UK SMEs losing £9bn a year to fraudsters
26th April 2016 | News
More than £9 billion a year is being lost by small businesses across Britain due to fraudsters that successfully pose as suppliers on the phone, cloak viruses within bills and submit false invoices, according to a new report.
More than 1,000 SMEs were surveyed by invoice network, Tungsten, who found that almost half of respondents had been subject to a suspicious invoice or full-blown invoice fraud within the last year.
On average, a small business loses £1,658 a year to invoice fraud. One-in-six small business owners estimate that fraud has cost them more than £5,000 in the last 12 months.
Pauline Smith, head of the UK’s national centre for reporting fraud and internet crime, Action Fraud, believes that incidents of invoice fraud are in fact “underreported”.
“It’s difficult to know the true scale of this fraud type but we do know that it prevails across all types of business and no one industry is immune,” said Smith.
The Telegraph published a recent example of small business fraud when Steven Mitchell, founder of CompareTheCoffin.com, which helps bereaved customers find better deals on coffins, received an order for six coffins to export abroad.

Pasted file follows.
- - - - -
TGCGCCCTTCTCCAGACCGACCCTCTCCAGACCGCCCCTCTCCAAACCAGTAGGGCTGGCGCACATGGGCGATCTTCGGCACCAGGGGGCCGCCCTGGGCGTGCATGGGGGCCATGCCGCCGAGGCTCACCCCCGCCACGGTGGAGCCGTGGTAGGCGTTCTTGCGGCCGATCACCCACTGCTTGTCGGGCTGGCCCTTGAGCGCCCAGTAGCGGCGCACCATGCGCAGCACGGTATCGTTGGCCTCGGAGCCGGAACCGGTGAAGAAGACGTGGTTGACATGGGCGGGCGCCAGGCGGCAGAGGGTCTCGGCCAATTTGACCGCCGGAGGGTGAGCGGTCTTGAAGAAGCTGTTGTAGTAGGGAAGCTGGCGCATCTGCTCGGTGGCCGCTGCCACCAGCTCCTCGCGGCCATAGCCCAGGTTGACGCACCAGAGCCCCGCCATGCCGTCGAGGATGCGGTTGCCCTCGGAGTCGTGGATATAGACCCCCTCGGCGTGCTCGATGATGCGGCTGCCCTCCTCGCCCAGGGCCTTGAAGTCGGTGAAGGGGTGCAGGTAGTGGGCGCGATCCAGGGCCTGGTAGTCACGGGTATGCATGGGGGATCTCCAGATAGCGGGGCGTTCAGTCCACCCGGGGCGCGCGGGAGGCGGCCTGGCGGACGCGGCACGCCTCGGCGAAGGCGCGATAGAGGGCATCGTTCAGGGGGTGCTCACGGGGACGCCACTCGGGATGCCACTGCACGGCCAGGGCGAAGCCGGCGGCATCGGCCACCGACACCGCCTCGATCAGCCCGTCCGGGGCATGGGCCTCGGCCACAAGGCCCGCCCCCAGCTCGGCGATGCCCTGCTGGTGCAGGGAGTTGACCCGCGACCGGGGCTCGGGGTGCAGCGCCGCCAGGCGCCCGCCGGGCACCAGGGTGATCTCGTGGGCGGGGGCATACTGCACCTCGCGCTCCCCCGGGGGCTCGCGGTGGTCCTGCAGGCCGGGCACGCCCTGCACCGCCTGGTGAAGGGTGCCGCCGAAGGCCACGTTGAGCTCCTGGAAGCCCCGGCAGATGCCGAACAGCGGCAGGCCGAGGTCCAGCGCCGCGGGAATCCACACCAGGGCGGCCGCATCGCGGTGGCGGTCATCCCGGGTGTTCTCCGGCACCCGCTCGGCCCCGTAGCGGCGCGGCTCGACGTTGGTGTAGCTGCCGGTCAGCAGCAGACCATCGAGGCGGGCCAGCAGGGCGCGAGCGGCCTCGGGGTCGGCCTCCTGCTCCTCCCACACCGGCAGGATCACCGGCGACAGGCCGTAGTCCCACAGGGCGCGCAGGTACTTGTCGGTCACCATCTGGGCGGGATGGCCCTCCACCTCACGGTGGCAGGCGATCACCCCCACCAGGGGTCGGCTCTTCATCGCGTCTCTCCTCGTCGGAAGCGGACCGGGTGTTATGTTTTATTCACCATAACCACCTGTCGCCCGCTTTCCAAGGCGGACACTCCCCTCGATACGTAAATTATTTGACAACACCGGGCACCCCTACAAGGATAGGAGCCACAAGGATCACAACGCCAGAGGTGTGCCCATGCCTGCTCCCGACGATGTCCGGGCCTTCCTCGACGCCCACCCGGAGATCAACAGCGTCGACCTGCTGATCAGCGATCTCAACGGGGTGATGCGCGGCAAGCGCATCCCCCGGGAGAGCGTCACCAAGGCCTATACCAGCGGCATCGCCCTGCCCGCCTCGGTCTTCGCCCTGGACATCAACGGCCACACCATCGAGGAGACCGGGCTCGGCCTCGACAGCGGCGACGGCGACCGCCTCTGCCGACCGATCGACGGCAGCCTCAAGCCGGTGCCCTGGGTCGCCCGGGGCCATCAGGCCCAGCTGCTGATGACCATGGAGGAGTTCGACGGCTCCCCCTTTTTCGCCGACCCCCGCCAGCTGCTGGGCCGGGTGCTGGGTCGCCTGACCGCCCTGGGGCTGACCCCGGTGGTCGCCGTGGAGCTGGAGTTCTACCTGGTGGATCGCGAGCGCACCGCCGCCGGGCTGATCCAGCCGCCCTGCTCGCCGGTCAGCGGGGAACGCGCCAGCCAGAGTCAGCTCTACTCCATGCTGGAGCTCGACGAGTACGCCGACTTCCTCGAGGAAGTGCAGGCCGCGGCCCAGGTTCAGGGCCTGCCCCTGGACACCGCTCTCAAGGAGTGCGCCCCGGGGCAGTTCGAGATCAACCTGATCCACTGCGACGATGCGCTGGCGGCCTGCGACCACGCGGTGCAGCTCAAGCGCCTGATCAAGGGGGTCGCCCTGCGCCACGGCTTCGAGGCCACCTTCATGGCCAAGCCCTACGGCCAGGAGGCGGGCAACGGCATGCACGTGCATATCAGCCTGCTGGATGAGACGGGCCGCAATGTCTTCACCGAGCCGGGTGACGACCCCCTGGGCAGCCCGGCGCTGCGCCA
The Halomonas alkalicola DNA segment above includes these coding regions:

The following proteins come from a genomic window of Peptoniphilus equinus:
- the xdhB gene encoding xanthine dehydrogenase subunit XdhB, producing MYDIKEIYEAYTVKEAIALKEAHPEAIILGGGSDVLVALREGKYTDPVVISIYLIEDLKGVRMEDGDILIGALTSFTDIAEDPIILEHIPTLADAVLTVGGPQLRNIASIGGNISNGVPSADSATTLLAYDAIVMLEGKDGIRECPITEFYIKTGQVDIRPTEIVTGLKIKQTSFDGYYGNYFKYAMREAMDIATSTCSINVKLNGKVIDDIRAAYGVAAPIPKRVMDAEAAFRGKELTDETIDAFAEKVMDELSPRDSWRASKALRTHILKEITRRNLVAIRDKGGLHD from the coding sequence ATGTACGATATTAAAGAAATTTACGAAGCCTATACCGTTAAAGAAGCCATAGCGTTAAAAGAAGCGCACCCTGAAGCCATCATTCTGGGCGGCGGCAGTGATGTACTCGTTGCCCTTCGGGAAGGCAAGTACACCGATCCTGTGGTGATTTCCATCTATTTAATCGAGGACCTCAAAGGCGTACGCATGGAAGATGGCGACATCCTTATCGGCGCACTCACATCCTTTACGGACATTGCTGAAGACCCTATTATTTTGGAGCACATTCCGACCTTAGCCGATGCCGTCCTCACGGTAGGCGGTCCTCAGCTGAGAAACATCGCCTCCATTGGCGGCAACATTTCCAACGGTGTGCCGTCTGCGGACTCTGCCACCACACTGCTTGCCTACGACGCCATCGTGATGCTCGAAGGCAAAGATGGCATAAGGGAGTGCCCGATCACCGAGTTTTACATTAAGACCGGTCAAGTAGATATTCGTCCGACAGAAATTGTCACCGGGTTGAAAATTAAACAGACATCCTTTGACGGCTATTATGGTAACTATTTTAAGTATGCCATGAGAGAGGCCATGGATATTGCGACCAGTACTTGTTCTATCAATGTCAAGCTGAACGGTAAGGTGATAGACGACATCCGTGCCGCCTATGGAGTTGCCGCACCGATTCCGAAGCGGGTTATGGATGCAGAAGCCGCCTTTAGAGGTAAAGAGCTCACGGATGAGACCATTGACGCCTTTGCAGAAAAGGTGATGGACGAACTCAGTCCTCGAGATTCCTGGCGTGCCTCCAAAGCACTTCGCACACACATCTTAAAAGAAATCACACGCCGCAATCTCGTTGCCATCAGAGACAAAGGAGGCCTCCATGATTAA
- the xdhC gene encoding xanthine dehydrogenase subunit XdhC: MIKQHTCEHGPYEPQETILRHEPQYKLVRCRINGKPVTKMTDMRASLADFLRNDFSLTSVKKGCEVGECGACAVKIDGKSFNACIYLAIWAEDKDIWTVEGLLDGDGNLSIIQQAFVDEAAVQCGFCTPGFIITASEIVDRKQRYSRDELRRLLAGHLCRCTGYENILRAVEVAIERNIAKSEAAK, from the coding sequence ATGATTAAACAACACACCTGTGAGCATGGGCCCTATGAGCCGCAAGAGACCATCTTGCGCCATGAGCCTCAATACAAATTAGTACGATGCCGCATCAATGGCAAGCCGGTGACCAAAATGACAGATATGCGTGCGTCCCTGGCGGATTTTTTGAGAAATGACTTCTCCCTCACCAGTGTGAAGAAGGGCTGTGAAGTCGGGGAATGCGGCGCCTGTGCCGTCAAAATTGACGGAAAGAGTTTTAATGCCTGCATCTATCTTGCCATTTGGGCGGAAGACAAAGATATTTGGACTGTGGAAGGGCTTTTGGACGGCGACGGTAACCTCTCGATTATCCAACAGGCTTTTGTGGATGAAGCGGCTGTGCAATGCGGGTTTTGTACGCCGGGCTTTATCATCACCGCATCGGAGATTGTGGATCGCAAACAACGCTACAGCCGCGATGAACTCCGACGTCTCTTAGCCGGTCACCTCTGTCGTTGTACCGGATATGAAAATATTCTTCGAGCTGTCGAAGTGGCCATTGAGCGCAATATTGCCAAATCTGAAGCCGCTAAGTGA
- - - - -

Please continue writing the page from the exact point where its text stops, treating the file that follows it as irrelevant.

The customer in question placed the order via email and asked if they could pay via cheque as they did not own a credit card.
Mr Mitchell said: “The order seemed genuine enough so I gave him my bank details. Before I knew it there was £64,000 in my account.”
This figure was £58,000 more than had been billed by Mr Mitchell.
“I looked into the order and saw that a cheque had been paid in to the Ruislip branch of Santander and realised he wasn’t abroad,” added Mitchell.
In common practice, Mitchell said his business manufactures their coffins on-demand, but in this instance he decided to wait for the cheque to clear before proceeding with the order.
“I contacted the shipping agent who said, ‘Not him again’. The same guy had been operating with 40 different names.”
This widely-used scam sees the fraudster request a refund of the overpayment, which is usually arranged by the business. In the meanwhile, the cheque is cancelled, leaving the business out of pocket.
“I’m a one-man band so I keep track of all orders and payments but if I wasn’t on top of things, I would have lost £64,000,” added Mitchell.